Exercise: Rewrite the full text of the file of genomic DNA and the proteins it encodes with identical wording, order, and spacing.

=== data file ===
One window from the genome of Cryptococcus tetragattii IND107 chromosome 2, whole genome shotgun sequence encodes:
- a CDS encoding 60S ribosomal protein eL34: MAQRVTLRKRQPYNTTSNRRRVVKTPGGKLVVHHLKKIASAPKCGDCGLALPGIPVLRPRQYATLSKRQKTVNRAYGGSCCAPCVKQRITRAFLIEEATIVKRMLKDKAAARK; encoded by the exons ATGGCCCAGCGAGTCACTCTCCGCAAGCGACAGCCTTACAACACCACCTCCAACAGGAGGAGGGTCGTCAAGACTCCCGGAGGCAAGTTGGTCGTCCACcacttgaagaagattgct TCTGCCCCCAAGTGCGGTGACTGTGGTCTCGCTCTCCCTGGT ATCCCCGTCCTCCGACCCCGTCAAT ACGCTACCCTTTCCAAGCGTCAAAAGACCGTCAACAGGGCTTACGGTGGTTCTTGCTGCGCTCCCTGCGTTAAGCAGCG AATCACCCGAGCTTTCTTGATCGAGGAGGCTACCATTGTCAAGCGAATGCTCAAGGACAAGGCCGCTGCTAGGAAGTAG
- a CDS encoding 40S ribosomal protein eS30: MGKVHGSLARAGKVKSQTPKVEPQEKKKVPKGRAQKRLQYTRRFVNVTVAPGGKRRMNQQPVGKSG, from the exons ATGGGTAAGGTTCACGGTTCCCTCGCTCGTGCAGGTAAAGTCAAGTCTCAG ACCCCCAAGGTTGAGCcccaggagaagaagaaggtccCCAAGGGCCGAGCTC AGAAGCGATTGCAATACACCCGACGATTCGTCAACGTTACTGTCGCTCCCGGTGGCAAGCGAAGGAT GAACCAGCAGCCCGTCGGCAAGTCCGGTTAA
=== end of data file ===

One window from the genome of Cryptococcus tetragattii IND107 chromosome 2, whole genome shotgun sequence encodes:
- a CDS encoding 60S ribosomal protein eL34: MAQRVTLRKRQPYNTTSNRRRVVKTPGGKLVVHHLKKIASAPKCGDCGLALPGIPVLRPRQYATLSKRQKTVNRAYGGSCCAPCVKQRITRAFLIEEATIVKRMLKDKAAARK; encoded by the exons ATGGCCCAGCGAGTCACTCTCCGCAAGCGACAGCCTTACAACACCACCTCCAACAGGAGGAGGGTCGTCAAGACTCCCGGAGGCAAGTTGGTCGTCCACcacttgaagaagattgct TCTGCCCCCAAGTGCGGTGACTGTGGTCTCGCTCTCCCTGGT ATCCCCGTCCTCCGACCCCGTCAAT ACGCTACCCTTTCCAAGCGTCAAAAGACCGTCAACAGGGCTTACGGTGGTTCTTGCTGCGCTCCCTGCGTTAAGCAGCG AATCACCCGAGCTTTCTTGATCGAGGAGGCTACCATTGTCAAGCGAATGCTCAAGGACAAGGCCGCTGCTAGGAAGTAG
- a CDS encoding 40S ribosomal protein eS30: MGKVHGSLARAGKVKSQTPKVEPQEKKKVPKGRAQKRLQYTRRFVNVTVAPGGKRRMNQQPVGKSG, from the exons ATGGGTAAGGTTCACGGTTCCCTCGCTCGTGCAGGTAAAGTCAAGTCTCAG ACCCCCAAGGTTGAGCcccaggagaagaagaaggtccCCAAGGGCCGAGCTC AGAAGCGATTGCAATACACCCGACGATTCGTCAACGTTACTGTCGCTCCCGGTGGCAAGCGAAGGAT GAACCAGCAGCCCGTCGGCAAGTCCGGTTAA